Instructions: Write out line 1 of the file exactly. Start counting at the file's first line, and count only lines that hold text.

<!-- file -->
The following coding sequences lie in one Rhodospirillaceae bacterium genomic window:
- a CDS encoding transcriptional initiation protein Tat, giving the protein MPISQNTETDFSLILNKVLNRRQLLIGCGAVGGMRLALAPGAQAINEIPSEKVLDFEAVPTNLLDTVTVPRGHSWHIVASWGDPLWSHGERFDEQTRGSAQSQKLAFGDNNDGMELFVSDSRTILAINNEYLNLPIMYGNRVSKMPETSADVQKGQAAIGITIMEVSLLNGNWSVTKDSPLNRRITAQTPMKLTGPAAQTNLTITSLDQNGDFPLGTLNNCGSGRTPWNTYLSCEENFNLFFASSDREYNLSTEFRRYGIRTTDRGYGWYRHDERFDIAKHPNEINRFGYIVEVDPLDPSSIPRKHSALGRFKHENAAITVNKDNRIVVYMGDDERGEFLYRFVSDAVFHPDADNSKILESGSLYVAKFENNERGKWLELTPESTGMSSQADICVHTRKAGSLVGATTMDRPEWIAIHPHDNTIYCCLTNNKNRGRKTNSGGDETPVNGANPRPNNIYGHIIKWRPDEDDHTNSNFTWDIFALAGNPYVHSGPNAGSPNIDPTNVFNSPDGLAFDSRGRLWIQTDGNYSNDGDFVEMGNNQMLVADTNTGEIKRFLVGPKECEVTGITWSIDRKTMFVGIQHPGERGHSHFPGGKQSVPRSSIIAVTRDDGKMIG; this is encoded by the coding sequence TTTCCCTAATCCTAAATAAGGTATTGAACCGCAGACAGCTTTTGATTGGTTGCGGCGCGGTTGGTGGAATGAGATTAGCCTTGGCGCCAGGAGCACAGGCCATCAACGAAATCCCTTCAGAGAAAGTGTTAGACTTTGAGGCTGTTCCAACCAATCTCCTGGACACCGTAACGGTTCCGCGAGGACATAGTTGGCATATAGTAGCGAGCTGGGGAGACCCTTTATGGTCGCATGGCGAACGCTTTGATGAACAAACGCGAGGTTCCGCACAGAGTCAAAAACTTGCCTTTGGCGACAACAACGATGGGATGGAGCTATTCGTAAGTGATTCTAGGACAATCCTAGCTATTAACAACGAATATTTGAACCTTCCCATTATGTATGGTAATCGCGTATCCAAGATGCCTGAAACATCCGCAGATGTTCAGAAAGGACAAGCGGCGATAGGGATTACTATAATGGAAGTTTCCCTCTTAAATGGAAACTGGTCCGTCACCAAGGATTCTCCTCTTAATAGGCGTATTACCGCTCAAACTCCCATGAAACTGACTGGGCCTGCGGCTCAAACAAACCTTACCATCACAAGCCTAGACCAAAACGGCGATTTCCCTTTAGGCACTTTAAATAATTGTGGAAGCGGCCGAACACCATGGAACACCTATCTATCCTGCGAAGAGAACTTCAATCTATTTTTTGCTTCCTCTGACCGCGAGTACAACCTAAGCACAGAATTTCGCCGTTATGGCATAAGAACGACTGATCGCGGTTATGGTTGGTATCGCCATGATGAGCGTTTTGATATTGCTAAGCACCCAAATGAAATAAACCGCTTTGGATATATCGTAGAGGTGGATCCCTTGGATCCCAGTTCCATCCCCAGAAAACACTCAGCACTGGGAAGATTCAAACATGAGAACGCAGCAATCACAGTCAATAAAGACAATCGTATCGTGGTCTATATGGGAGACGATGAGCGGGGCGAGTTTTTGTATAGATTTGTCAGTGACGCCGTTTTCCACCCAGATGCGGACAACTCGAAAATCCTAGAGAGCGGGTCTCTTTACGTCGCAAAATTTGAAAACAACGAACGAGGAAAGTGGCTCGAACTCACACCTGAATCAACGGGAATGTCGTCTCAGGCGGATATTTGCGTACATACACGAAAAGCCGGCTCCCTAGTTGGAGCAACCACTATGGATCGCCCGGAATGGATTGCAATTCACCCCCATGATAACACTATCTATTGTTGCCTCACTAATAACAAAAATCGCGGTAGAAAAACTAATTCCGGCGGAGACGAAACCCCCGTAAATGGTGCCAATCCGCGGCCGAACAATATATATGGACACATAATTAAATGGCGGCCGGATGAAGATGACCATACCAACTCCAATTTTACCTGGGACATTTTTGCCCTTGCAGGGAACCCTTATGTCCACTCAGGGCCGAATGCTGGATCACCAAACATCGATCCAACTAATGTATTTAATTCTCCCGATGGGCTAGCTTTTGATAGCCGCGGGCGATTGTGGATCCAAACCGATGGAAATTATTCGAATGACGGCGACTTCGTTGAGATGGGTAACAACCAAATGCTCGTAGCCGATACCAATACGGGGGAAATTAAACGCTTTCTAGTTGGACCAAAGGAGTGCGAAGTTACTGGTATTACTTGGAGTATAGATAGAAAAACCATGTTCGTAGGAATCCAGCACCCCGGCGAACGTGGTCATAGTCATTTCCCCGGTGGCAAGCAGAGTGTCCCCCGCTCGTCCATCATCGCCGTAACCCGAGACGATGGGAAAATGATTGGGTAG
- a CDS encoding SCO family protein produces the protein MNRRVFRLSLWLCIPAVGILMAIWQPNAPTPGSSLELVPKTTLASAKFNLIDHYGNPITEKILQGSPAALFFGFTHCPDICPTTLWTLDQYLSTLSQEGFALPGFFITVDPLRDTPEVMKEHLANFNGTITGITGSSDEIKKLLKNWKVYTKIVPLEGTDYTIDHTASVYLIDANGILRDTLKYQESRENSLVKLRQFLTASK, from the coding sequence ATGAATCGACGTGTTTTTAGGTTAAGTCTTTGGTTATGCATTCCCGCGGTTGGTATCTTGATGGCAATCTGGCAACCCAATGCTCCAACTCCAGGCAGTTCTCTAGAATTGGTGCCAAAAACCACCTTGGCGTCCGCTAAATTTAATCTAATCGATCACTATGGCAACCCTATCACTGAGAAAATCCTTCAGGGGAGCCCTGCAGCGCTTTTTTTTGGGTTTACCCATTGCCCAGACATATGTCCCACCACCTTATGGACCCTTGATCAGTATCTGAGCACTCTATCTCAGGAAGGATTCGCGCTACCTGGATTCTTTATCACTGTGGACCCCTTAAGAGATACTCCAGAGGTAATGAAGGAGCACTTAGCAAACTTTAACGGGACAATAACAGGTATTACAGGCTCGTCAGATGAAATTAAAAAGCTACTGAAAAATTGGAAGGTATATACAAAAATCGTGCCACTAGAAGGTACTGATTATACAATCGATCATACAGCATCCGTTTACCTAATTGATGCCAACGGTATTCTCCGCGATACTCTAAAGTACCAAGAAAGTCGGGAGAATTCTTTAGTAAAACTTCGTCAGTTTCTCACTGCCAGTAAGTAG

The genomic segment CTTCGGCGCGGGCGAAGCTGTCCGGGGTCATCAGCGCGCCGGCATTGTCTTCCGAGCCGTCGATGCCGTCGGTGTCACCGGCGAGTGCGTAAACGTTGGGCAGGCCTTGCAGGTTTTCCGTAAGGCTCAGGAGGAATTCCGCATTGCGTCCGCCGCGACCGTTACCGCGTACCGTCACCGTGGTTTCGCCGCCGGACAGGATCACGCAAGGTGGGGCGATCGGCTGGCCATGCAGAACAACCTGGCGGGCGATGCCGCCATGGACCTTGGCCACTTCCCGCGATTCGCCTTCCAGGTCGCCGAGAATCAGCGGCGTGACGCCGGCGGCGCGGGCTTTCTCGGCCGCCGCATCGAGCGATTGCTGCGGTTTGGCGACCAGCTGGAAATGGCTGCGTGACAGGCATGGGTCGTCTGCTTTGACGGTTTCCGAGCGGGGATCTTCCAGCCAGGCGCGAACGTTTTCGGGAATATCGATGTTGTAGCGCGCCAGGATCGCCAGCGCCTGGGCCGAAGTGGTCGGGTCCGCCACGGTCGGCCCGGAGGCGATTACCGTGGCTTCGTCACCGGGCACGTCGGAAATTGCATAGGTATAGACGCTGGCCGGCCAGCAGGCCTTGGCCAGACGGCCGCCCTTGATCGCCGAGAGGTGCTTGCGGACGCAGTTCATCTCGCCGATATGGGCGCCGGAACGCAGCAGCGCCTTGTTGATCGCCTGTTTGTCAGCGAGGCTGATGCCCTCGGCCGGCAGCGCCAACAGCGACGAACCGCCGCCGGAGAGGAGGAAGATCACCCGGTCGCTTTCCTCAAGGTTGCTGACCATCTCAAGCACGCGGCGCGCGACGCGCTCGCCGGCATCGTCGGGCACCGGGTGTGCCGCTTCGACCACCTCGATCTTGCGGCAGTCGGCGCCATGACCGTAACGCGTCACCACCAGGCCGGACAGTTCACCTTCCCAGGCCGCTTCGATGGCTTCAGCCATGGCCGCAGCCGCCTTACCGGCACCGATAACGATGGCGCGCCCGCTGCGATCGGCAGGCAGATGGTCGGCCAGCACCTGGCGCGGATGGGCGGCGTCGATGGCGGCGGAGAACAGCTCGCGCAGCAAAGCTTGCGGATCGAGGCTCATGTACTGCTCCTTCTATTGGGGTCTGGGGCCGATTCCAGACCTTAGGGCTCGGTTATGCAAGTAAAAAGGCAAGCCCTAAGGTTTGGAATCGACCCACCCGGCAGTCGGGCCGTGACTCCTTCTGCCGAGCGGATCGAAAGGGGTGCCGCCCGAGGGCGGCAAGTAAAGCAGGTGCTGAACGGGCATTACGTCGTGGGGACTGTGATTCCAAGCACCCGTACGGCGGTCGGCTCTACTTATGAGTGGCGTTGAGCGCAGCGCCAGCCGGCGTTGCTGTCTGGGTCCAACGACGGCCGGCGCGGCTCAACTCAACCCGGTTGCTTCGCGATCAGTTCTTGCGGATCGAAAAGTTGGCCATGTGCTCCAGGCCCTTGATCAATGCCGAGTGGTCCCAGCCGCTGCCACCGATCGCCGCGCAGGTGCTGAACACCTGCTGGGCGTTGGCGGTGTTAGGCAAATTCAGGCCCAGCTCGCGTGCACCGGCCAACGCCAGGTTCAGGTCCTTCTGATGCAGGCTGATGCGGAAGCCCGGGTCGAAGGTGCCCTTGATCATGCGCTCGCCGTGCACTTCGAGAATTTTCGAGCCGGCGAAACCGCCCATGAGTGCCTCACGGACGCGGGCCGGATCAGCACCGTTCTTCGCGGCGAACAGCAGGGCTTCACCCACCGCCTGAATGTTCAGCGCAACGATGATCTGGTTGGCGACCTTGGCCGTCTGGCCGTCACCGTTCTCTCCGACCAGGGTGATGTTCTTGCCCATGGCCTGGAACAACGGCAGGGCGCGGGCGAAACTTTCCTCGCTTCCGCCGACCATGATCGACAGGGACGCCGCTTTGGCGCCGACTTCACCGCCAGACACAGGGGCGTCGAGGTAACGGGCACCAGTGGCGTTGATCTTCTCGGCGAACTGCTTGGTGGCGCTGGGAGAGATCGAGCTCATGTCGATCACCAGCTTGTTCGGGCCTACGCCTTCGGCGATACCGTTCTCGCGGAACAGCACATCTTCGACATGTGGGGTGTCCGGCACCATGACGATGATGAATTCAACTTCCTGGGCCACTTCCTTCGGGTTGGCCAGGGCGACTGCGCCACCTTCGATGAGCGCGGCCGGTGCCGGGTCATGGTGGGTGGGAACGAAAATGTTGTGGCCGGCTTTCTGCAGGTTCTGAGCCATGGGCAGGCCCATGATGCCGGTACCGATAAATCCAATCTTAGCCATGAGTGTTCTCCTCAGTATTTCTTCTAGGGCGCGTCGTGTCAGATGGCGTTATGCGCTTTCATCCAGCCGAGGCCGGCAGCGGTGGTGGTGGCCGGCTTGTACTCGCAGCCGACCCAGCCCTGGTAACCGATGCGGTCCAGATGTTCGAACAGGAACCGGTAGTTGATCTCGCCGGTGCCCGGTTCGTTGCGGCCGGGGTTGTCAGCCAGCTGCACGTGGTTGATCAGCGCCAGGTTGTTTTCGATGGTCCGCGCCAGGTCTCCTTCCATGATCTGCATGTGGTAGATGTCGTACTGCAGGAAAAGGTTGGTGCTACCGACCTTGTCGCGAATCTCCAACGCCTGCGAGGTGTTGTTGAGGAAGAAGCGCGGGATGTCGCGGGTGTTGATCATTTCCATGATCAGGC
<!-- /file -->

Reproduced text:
The following coding sequences lie in one Rhodospirillaceae bacterium genomic window: